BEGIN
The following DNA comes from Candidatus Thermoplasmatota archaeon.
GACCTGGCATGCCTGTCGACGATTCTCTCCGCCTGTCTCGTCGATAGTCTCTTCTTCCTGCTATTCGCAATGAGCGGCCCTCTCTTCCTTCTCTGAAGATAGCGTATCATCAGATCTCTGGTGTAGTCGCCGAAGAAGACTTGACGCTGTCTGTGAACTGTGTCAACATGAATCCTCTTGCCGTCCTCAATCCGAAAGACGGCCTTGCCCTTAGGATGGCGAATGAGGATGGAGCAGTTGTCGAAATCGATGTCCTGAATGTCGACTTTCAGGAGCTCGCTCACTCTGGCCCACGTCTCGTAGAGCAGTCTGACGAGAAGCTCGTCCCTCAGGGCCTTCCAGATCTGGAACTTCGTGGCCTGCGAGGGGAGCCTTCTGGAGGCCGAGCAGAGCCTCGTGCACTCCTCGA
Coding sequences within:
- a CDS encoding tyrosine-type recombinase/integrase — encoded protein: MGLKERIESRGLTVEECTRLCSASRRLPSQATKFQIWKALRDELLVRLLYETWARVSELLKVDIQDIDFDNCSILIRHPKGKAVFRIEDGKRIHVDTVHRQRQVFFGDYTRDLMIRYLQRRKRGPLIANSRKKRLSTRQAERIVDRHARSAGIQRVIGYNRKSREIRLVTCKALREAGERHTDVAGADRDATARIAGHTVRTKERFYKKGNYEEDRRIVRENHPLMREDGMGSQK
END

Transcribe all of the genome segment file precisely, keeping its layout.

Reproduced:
The following DNA comes from Candidatus Thermoplasmatota archaeon.
GACCTGGCATGCCTGTCGACGATTCTCTCCGCCTGTCTCGTCGATAGTCTCTTCTTCCTGCTATTCGCAATGAGCGGCCCTCTCTTCCTTCTCTGAAGATAGCGTATCATCAGATCTCTGGTGTAGTCGCCGAAGAAGACTTGACGCTGTCTGTGAACTGTGTCAACATGAATCCTCTTGCCGTCCTCAATCCGAAAGACGGCCTTGCCCTTAGGATGGCGAATGAGGATGGAGCAGTTGTCGAAATCGATGTCCTGAATGTCGACTTTCAGGAGCTCGCTCACTCTGGCCCACGTCTCGTAGAGCAGTCTGACGAGAAGCTCGTCCCTCAGGGCCTTCCAGATCTGGAACTTCGTGGCCTGCGAGGGGAGCCTTCTGGAGGCCGAGCAGAGCCTCGTGCACTCCTCGA
Coding sequences within:
- a CDS encoding tyrosine-type recombinase/integrase — encoded protein: MGLKERIESRGLTVEECTRLCSASRRLPSQATKFQIWKALRDELLVRLLYETWARVSELLKVDIQDIDFDNCSILIRHPKGKAVFRIEDGKRIHVDTVHRQRQVFFGDYTRDLMIRYLQRRKRGPLIANSRKKRLSTRQAERIVDRHARSAGIQRVIGYNRKSREIRLVTCKALREAGERHTDVAGADRDATARIAGHTVRTKERFYKKGNYEEDRRIVRENHPLMREDGMGSQK